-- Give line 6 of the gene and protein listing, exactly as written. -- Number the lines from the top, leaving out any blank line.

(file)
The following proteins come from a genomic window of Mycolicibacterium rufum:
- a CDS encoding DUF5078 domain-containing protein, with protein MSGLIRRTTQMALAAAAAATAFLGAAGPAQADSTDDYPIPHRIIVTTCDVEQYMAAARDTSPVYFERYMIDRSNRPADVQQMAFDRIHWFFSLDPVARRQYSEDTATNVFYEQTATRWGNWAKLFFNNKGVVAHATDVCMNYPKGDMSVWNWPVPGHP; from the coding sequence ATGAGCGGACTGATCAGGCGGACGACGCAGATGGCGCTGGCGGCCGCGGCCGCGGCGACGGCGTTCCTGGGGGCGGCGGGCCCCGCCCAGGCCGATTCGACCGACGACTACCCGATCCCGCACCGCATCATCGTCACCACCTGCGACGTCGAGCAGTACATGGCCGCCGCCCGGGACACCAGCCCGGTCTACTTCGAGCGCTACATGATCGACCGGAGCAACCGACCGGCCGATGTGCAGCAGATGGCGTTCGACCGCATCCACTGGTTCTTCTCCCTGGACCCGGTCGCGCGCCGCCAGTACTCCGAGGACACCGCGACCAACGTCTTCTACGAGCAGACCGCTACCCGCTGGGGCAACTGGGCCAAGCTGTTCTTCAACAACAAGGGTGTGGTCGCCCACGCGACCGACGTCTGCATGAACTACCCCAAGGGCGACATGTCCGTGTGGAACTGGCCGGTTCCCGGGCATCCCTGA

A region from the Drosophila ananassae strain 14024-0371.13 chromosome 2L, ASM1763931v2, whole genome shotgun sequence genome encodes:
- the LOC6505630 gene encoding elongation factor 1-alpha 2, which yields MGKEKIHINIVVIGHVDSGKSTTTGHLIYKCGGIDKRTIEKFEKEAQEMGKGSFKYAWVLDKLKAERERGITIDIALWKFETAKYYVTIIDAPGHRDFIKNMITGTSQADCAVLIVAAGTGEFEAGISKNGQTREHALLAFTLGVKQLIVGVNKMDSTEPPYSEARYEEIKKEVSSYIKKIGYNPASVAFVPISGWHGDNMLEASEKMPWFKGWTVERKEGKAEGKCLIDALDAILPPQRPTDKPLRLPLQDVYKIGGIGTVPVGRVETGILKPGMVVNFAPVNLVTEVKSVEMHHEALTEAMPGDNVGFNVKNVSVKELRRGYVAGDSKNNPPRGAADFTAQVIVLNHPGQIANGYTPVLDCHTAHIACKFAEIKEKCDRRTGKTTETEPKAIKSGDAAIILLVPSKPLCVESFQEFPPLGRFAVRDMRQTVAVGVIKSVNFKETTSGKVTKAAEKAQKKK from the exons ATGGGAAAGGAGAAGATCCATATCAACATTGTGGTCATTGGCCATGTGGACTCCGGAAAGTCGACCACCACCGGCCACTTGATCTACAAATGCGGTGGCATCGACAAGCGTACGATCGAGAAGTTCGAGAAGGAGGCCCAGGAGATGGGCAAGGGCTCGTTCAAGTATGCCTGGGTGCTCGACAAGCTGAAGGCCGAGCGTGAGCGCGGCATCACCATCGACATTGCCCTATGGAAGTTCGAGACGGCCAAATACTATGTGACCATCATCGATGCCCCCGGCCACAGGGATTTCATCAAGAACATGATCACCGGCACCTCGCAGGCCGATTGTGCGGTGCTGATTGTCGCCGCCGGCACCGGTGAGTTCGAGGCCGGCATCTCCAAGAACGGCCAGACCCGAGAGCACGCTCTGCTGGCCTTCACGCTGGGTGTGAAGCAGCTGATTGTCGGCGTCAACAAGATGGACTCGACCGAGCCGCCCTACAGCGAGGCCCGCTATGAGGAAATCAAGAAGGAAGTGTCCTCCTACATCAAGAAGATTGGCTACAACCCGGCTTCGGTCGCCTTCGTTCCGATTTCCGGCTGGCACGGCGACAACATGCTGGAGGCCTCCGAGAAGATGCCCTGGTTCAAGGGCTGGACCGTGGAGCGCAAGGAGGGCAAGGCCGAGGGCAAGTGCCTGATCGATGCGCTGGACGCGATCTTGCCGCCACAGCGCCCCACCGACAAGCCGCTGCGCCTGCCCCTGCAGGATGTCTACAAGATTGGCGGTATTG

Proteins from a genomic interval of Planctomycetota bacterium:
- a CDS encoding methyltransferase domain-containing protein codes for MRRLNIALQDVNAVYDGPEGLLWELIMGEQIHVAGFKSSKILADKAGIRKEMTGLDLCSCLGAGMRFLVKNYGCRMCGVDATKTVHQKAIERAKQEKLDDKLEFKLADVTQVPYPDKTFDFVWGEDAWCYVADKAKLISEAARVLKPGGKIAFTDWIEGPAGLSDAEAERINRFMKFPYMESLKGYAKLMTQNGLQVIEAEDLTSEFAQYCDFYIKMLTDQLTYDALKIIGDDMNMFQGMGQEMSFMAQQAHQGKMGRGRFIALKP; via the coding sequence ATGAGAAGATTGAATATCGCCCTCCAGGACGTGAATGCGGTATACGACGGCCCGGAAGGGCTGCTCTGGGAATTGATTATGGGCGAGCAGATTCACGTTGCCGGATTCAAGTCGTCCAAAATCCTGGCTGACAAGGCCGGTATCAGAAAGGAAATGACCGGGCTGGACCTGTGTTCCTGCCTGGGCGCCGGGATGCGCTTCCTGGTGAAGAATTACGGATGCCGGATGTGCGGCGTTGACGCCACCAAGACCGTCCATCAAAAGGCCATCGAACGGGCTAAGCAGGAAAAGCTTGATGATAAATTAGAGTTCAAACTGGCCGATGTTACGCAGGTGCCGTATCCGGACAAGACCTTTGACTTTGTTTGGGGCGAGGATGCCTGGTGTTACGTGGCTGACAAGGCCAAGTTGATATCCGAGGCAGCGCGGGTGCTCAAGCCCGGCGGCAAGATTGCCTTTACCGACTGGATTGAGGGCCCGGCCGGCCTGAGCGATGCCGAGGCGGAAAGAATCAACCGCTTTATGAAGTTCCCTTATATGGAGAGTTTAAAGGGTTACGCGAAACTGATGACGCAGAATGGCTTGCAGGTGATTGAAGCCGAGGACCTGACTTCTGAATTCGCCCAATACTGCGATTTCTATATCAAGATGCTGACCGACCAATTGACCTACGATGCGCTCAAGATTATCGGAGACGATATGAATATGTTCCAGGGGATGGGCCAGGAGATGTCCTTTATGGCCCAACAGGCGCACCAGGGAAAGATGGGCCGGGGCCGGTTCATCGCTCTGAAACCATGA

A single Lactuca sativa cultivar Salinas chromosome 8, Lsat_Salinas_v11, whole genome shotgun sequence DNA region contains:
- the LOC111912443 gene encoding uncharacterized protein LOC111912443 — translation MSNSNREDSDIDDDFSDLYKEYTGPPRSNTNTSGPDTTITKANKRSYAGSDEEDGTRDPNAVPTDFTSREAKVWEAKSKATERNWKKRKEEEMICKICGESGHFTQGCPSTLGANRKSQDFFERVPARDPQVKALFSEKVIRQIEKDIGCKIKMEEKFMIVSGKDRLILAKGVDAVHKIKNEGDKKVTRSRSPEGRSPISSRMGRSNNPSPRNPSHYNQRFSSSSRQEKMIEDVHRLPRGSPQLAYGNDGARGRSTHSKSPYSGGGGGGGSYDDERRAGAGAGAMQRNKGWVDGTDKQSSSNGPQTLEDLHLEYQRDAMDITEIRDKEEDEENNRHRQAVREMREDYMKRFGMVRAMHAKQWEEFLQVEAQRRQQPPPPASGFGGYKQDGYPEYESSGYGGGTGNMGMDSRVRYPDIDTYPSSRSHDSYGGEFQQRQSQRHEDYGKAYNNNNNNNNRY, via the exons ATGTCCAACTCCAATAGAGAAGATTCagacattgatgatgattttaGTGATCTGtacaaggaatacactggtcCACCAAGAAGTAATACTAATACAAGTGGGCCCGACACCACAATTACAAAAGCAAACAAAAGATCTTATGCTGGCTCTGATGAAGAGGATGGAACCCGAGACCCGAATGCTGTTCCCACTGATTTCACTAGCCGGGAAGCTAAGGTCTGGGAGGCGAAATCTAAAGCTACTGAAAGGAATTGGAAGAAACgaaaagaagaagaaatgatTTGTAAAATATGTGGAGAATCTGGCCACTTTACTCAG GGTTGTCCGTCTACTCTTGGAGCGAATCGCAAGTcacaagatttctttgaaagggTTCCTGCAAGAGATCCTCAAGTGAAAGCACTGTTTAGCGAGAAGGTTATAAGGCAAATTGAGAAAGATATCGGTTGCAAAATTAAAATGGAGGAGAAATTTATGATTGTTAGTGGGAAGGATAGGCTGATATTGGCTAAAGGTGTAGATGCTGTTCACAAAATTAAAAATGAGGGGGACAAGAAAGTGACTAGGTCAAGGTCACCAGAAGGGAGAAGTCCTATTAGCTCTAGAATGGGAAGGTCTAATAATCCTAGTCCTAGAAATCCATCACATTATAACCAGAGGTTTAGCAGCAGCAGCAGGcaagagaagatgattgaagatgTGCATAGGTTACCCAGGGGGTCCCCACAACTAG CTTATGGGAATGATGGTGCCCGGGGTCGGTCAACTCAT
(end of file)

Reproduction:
- a CDS encoding methyltransferase domain-containing protein codes for MRRLNIALQDVNAVYDGPEGLLWELIMGEQIHVAGFKSSKILADKAGIRKEMTGLDLCSCLGAGMRFLVKNYGCRMCGVDATKTVHQKAIERAKQEKLDDKLEFKLADVTQVPYPDKTFDFVWGEDAWCYVADKAKLISEAARVLKPGGKIAFTDWIEGPAGLSDAEAERINRFMKFPYMESLKGYAKLMTQNGLQVIEAEDLTSEFAQYCDFYIKMLTDQLTYDALKIIGDDMNMFQGMGQEMSFMAQQAHQGKMGRGRFIALKP; via the coding sequence ATGAGAAGATTGAATATCGCCCTCCAGGACGTGAATGCGGTATACGACGGCCCGGAAGGGCTGCTCTGGGAATTGATTATGGGCGAGCAGATTCACGTTGCCGGATTCAAGTCGTCCAAAATCCTGGCTGACAAGGCCGGTATCAGAAAGGAAATGACCGGGCTGGACCTGTGTTCCTGCCTGGGCGCCGGGATGCGCTTCCTGGTGAAGAATTACGGATGCCGGATGTGCGGCGTTGACGCCACCAAGACCGTCCATCAAAAGGCCATCGAACGGGCTAAGCAGGAAAAGCTTGATGATAAATTAGAGTTCAAACTGGCCGATGTTACGCAGGTGCCGTATCCGGACAAGACCTTTGACTTTGTTTGGGGCGAGGATGCCTGGTGTTACGTGGCTGACAAGGCCAAGTTGATATCCGAGGCAGCGCGGGTGCTCAAGCCCGGCGGCAAGATTGCCTTTACCGACTGGATTGAGGGCCCGGCCGGCCTGAGCGATGCCGAGGCGGAAAGAATCAACCGCTTTATGAAGTTCCCTTATATGGAGAGTTTAAAGGGTTACGCGAAACTGATGACGCAGAATGGCTTGCAGGTGATTGAAGCCGAGGACCTGACTTCTGAATTCGCCCAATACTGCGATTTCTATATCAAGATGCTGACCGACCAATTGACCTACGATGCGCTCAAGATTATCGGAGACGATATGAATATGTTCCAGGGGATGGGCCAGGAGATGTCCTTTATGGCCCAACAGGCGCACCAGGGAAAGATGGGCCGGGGCCGGTTCATCGCTCTGAAACCATGA